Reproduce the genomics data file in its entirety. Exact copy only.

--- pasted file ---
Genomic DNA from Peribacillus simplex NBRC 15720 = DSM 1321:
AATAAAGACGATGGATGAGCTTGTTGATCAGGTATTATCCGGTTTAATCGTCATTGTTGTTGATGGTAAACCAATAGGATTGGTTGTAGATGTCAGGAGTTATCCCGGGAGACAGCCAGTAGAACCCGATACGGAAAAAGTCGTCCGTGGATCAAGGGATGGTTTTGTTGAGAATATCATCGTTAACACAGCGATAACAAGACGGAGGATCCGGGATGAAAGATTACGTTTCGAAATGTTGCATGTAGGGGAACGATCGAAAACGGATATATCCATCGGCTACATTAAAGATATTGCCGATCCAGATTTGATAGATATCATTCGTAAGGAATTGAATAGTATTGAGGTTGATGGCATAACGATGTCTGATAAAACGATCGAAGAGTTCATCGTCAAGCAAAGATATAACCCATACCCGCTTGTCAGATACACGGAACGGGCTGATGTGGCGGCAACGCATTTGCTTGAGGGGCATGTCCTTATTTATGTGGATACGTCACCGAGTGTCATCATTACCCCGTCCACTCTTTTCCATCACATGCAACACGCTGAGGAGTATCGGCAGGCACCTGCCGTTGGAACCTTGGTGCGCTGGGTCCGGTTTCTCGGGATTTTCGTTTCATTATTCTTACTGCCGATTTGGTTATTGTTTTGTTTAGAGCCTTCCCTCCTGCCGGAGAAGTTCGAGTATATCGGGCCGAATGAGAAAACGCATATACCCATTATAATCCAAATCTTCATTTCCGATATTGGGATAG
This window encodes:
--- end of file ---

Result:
Genomic DNA from Peribacillus simplex NBRC 15720 = DSM 1321:
AATAAAGACGATGGATGAGCTTGTTGATCAGGTATTATCCGGTTTAATCGTCATTGTTGTTGATGGTAAACCAATAGGATTGGTTGTAGATGTCAGGAGTTATCCCGGGAGACAGCCAGTAGAACCCGATACGGAAAAAGTCGTCCGTGGATCAAGGGATGGTTTTGTTGAGAATATCATCGTTAACACAGCGATAACAAGACGGAGGATCCGGGATGAAAGATTACGTTTCGAAATGTTGCATGTAGGGGAACGATCGAAAACGGATATATCCATCGGCTACATTAAAGATATTGCCGATCCAGATTTGATAGATATCATTCGTAAGGAATTGAATAGTATTGAGGTTGATGGCATAACGATGTCTGATAAAACGATCGAAGAGTTCATCGTCAAGCAAAGATATAACCCATACCCGCTTGTCAGATACACGGAACGGGCTGATGTGGCGGCAACGCATTTGCTTGAGGGGCATGTCCTTATTTATGTGGATACGTCACCGAGTGTCATCATTACCCCGTCCACTCTTTTCCATCACATGCAACACGCTGAGGAGTATCGGCAGGCACCTGCCGTTGGAACCTTGGTGCGCTGGGTCCGGTTTCTCGGGATTTTCGTTTCATTATTCTTACTGCCGATTTGGTTATTGTTTTGTTTAGAGCCTTCCCTCCTGCCGGAGAAGTTCGAGTATATCGGGCCGAATGAGAAAACGCATATACCCATTATAATCCAAATCTTCATTTCCGATATTGGGATAG
This window encodes: